159 Tasting Notes
My first thought on tasting this was “must change water filter” The water here is so bad I never use it without filtering.
As always, a good strong brew is the answer, so I poured in back in the pot for another minute.
And it delivered. Sadly, the last of this batch. Off to buy some more this morning.
This is my second tasting of this. I don’t seemed to have logged the last one.
I’m not sure what the “Red Thunder” refers to, but the tea itself does have a reddish hue. If I looked at it in a glass I’d think it was Kenyan, but it isn’t.
It has classic Darjeeling character, but there’s a spice element. Most of the Red Thunder listed on-line is a Darjeeling Oolong, but this isn’t.
Best guess would be to say that it has an alluvial, rich soil that is altering the character slightly. A bit like others I could name, notably Daintree.
All in all, very nice. Classic Darjeeling, and then that mildly peppery aftertaste.
My companions had milk. I don’t imagine that worked at all. It looked very light. But they both enjoyed it.
Shared a KMF with “Mrs Devotea”.
Great rich taste as usual. It really is a good, hearty black tea. One must always make sure one asks for the Mao Feng, as T-Bar has two Keemuns, and they’re both good, but this one shades the other.
Mrs D. also loved it in her milk+sugar configuration.
After a week with almost no internet access, it’s great to be back!
So, I find myself in my back yard, in the light rain, sitting next to an open fire, making a billy of tea.
Into the billy with the water, and when it’s near boiling, I toss the tea in.
After it boils, i took it off and had a taste. Black and savoury, as to be expected.
But then, I did what you should always do when camping (even if it’s only pretend) and thats to add a decent glug of sweetened condensed milk.
Warming sweet breakfast bliss with some damper.
I have not added any notes for about 6 days, because my ISP has virtually shut down.And it’s come to this: Drinking Lipton tea-bag Darjeeling at McDonalds.
I did so at MvcDonald Noarlunga on Saturday. And it was pretty bad. But then again, it’s one of the worst McDonalds for anything.
Sunday, hit McDonalds Reynella. Slightly better. I think they filter the water.
Today is Monday, back at McD’s Moarlunga and I have been served the single worst cup of tea ever. Not even my mother-in-law had plumbed these depths.
I waited 15 minutes. So did the tea, apparently. It was lukewarm – and that’s being generous.
So, I asked for it to be re-made. To be honest, I was a little prickly.
The remake is a slightly hotter version of the rubbish I was served.
Here’s how it goes: McDonalds aim at “cheap and cheerful” and generally get that half right. I had enough of sulky adolescents when I had two at home.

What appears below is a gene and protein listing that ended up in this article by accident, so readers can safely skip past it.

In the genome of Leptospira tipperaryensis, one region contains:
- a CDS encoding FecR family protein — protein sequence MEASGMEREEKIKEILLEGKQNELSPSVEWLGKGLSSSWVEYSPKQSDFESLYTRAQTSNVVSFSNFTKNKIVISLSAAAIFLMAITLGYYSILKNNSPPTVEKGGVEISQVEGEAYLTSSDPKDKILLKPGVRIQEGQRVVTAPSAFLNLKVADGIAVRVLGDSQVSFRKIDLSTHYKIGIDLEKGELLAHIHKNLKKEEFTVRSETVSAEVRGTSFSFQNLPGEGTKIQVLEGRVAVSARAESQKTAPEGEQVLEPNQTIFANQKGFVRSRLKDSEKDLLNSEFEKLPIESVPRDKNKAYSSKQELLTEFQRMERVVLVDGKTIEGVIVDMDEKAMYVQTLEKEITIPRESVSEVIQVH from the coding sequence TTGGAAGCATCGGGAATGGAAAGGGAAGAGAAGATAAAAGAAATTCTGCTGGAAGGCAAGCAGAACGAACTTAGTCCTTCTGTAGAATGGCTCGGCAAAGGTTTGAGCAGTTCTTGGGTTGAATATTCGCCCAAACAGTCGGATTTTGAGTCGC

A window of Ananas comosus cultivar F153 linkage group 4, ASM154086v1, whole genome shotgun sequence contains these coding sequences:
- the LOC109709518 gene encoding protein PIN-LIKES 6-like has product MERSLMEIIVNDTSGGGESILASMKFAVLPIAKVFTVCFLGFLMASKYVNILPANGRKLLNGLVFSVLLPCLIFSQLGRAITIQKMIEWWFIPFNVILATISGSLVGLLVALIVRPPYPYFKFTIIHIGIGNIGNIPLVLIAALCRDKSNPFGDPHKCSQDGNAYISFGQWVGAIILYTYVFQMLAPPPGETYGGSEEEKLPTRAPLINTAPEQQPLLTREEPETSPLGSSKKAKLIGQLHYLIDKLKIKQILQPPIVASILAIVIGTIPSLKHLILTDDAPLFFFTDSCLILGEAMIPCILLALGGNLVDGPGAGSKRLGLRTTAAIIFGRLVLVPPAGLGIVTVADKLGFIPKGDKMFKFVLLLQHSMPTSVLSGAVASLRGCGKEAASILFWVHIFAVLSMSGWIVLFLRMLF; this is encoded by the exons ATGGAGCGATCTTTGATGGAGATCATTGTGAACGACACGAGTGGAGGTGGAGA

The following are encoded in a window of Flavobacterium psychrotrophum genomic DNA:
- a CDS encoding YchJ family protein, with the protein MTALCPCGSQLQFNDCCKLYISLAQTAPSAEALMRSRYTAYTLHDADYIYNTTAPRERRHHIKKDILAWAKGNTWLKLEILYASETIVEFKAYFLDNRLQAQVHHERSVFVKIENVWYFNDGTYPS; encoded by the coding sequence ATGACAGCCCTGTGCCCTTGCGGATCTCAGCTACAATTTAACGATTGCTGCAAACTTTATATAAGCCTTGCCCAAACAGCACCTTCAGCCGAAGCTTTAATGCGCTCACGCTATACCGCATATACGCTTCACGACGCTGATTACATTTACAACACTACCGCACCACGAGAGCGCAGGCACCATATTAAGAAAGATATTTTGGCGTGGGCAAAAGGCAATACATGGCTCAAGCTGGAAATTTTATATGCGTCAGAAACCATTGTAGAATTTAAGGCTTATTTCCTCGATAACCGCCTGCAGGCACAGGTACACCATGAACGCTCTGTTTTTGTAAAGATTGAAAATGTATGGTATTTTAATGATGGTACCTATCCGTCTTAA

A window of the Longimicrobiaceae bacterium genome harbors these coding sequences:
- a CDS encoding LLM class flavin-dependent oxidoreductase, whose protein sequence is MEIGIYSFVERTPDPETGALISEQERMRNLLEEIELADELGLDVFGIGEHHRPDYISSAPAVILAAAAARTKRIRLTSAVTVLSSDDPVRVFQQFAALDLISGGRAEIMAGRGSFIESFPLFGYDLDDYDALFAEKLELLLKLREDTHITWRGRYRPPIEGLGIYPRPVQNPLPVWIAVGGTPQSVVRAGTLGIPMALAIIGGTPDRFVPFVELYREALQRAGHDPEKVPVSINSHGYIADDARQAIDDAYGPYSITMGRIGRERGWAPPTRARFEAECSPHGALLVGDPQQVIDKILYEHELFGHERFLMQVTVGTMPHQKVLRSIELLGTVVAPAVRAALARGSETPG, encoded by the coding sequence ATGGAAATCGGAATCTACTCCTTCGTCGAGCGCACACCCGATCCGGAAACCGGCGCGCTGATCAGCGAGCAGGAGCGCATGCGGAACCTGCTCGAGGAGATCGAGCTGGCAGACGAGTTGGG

The tea is rubbish. Lipton bags are not up to any sort of standard – I wish I’d just had one of the Dilmah bags under the other counter. They’re better for being stronger and I like Dilmah’s ethics.
So a poor product, made by the incompetent and the unwilling, served to a massive tea snob in a bad mood.
At least when I’m typing, I’m not drinking….
A tale of two tea occasions.
Last night, I was feeling great, needed a nightcap. This was the one. Great smooth minty finish to the day.
This morning, woken up in horrible condition. real belter of a migraine, and of course, urgent work to complete.
So I’ve been re-steeping last night’s pot for medicinal reasons.
It’s helping. The clean palate of the mint helps clear my head.
Unlike other additions to tea, mint does not seem to disappear from re-steepings. It’s just as perky as when it was first steeped.
I wish I was.
NEWS FLASH: I have something new to say about this tea.
Amazing, having added 25 tasting notes on it.
But something has happened.
I’ve been buying it from Cafe 16, which is around the corner from my house. It’s been a very consistent product. And I’ve had it two or three times hot at T-bar.
But the batch I picked up yesterday is suddenly different. It’s bigger, and the flavour is stronger. And I’m not sure I like it.
I took some to our son’s place yesterday, and I noticed it was different, but I put that down to different water, different equipment, not being able to find anything and the fact that the kitchen was a tip.
But this morning, under the highly controlled scientific environment of The Devotea Test Kitchen, I have made some up using Cyril the Transparent Teapot.
It is woodier, has a mushroom tang, is stronger, is deeper.
And I’m not sure I like that, The jury is out.
It’s like waking up next to your partner of many years to find they’ve changed. It’s an uneasy feeling to find a tea for which you have professed undying love is now different.
Different crop? Different batch? Substitution? I will be worrying about this all day.
After writing a piece on Kenyan Tea workers and with three Kenyan clients, it was time for me to put aside my disdain for Kenyan Tea and give it another go.
So, I invested in 50g.
I made this is a little white one-person pot, so I used a glass mug to appreciate the colour.
Kenyan tea really does have a distinctive redness. So do a lot of tea bags these days, which is a clear link.
As a CTC tea, it was very fine (not in a good way) and I gave it a quick steep.
It was a decent cuppa, but really nothing more. Quite tanniny, long lasting flavour on the palate, some Ceylon characteristics but a thinner taste.
I think the perspective I have on this tea is this: While there’s nothing wrong with it, it’s an opportunity missed to have something better.